Distinctive features of the DPLL embodiments disclosed herein include accurate timing and time-tag computation, accurate computation of measured phase by the tracking processor through modeling (including integer cycles), removal of the tracking error in measured phase through use of residual phase, updating of the NCO in phase as well as rate, amplitude-insensitive phase extractors, a method to avoid loss of data during computation time and a method to change loop gain during a track without loss of lock. Further, as illustrated in FIG. 14 for the preferred embodiment, the present invention precalculates the model phase for a future interval, including integer and fractional cycles, and then constructs feedback that will cause the NCO to attain that phase in said interval. In contrast, as shown in FIG. 7, a conventional DPLL precalculates only rate feedback to be forced on the NCO and then later "reads" or models the NCO to find out how the phase of the NCO has reacted to said rate feedback. "Integer-cycle build-up" is also counted (or modeled) after feedback has been generated. This distinction is evident in the difference in FIGS. 7 and 14. FIG. 14 has a control line leaving the "Next Model Phase" operation and going to a feedback calculation, whereas FIG. 7 has no such line leaving said operation. This added feature in FIG. 14 enhances flexibility in controlling the NCO.
Two DPLL designs have been analyzed in terms of root-loci plots, loop noise bandwidth, maximum loop gain, and dynamic response. Both designs are based on a conventional loop-filter but one updates only the rate of the NCO while the other updates both phase and rate. For each, the computation delay is set either to a negligibly small value or to one update interval. Maximum loop gain has been determined for these DPLLs on the basis of two criteria: RSS transient response or the onset of lingering oscillations. These two criteria provide a more conservative and realistic method for setting maximum gain than computation of the point at which a pole of the transfer-function crosses of the unit circle.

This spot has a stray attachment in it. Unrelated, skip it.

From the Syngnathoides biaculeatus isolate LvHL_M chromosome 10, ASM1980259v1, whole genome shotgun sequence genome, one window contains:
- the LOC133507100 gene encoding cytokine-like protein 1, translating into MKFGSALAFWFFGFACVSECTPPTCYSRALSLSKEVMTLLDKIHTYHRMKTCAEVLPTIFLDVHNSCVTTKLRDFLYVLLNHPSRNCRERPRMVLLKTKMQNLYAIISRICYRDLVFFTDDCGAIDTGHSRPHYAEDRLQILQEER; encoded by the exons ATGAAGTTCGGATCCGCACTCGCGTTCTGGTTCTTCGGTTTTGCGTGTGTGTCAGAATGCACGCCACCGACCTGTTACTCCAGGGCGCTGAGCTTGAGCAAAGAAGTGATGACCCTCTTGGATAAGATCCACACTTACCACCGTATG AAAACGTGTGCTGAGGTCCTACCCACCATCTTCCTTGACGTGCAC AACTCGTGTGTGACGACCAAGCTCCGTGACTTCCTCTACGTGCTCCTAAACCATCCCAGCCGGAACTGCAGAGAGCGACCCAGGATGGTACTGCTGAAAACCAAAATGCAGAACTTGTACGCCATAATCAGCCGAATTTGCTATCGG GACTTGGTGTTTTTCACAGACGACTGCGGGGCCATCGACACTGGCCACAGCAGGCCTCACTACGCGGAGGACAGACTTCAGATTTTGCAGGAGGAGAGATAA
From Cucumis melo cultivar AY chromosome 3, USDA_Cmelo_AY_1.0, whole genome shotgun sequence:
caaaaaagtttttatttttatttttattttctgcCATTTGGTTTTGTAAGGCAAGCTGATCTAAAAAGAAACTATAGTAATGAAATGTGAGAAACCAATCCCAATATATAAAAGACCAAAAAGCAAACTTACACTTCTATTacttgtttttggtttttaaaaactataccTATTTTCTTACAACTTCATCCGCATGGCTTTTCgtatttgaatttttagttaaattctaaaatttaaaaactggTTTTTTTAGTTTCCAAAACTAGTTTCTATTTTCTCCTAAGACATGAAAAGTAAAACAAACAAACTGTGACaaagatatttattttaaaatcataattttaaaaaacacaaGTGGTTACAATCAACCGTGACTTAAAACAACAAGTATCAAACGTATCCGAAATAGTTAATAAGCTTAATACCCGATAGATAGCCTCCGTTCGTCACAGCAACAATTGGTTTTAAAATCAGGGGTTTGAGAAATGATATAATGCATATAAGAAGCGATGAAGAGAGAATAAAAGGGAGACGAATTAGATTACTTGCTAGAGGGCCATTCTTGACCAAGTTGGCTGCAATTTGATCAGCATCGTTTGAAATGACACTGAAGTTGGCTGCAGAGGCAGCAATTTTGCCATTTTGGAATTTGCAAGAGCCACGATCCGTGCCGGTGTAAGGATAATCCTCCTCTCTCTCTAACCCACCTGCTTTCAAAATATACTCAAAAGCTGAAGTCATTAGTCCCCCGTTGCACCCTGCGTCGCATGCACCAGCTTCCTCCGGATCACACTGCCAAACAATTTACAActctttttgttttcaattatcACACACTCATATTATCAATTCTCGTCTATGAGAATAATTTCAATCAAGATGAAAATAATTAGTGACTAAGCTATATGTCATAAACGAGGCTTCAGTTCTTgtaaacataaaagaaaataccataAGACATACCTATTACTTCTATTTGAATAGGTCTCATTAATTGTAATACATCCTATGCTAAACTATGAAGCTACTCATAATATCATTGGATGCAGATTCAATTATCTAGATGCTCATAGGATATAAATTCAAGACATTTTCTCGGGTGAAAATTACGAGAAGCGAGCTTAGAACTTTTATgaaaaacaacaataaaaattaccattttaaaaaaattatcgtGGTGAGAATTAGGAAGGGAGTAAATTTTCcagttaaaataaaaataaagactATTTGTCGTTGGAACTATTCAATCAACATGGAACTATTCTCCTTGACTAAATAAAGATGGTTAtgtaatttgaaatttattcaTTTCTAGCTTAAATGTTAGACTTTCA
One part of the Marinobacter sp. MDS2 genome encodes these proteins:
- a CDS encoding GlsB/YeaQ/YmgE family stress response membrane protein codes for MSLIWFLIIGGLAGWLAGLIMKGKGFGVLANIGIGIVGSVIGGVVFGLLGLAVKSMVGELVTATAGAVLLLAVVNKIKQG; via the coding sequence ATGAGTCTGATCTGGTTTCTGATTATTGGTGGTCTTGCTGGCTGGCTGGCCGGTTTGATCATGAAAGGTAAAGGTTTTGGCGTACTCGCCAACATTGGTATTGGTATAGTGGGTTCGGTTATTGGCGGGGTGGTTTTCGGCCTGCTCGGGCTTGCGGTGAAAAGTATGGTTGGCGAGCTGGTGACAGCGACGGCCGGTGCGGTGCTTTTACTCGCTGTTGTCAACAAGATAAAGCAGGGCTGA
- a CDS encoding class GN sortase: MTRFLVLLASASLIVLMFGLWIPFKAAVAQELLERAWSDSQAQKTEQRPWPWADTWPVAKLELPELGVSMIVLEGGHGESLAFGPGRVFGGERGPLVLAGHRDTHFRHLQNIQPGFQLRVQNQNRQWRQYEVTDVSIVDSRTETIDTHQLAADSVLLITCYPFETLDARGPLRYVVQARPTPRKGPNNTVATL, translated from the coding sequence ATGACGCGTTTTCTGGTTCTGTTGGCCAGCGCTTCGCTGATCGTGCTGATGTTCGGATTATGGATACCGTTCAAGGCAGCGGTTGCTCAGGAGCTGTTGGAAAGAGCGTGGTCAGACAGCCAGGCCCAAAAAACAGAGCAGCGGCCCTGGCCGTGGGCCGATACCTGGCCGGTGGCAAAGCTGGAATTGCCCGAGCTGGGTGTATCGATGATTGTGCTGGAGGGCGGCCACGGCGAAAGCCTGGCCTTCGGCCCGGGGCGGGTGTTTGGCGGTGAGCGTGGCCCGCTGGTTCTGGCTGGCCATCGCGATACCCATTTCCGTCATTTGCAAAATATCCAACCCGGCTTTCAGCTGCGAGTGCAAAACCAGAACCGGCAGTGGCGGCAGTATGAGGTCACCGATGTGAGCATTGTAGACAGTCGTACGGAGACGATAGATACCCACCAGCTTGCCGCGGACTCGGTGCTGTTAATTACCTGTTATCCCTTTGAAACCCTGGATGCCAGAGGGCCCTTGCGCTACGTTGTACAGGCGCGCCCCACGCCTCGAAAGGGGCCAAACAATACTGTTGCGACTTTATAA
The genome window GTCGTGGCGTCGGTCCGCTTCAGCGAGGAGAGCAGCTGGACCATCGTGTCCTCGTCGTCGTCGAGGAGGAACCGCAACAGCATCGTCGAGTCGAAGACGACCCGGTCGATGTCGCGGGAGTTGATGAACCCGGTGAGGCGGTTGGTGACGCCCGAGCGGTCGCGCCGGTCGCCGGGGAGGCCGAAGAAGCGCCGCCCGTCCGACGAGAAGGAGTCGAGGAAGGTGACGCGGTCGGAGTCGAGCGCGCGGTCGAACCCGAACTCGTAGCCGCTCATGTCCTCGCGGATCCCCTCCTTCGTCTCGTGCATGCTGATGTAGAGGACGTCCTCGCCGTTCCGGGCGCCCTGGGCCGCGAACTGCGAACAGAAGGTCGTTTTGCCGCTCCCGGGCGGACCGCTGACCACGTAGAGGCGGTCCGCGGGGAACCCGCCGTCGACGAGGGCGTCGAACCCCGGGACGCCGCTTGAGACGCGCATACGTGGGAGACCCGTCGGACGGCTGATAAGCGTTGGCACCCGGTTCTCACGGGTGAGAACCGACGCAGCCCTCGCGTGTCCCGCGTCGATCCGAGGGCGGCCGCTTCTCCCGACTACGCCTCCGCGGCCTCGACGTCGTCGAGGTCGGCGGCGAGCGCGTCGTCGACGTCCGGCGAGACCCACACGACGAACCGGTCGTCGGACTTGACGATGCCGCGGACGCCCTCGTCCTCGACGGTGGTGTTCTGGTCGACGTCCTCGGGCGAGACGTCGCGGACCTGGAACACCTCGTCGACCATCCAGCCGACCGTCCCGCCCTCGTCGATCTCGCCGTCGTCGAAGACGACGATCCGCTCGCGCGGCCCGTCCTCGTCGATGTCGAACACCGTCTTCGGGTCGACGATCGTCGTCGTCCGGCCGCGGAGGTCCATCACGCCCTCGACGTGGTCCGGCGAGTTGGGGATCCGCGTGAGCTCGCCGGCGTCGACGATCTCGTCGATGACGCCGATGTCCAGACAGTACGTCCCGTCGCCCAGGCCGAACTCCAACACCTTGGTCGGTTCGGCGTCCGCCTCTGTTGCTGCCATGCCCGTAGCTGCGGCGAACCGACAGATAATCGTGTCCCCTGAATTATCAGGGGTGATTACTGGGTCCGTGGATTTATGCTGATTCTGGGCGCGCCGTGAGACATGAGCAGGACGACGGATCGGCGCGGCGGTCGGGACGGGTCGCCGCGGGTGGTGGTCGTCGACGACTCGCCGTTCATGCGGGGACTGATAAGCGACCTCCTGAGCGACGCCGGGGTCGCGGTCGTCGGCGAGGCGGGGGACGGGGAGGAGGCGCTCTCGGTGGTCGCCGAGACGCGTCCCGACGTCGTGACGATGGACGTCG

The phase/rate DPLL can operate at substantially higher loop gains than the rate-only DPLL. When the computation delay is negligible, loop parameter bandwidth in the phase/rate DPLL can be increased to about BL T=0.27 before transient response to a phase step begins to deteriorate. In contrast, the transient response of a rate-only DPLL begins to deteriorate when BL T reaches about 0.2. If lingering oscillations following a phase step are taken as the criterion for instability, BL T can be increased to 0.45 for a phase/rate DPLL but only to 0.27 for a rate-only DPLL. For high loop gains, the phase/rate DPLL has lower loop noise bandwidth. For example, when BL T=0.2, the loop noise bandwidth of the phase/rate DPLL is 0.5 to 1 db smaller than for a rate-only DPLL. These results indicate that a phase/rate DPLL will outperform a rate-only DPLL by a substantial margin at high loop gain.
When the computation delay is one update interval, the phase/rate DPLL still substantially outperforms the rate-only DPLL at high loop gains. With regard to phase-step transient response, BL T can be increased to 0.12 for the phase/rate DPLL but only to 0.09 for the rate-only DPLL. The lingering-oscillation test limits BL T to 0.14 for the rate-only DPLL but to 0.18 for the phase/rate DPLL. When BL T=0.1, loop noise bandwidth is about 0.6 db smaller for the phase/rate DPLL than for a rate-only DPLL.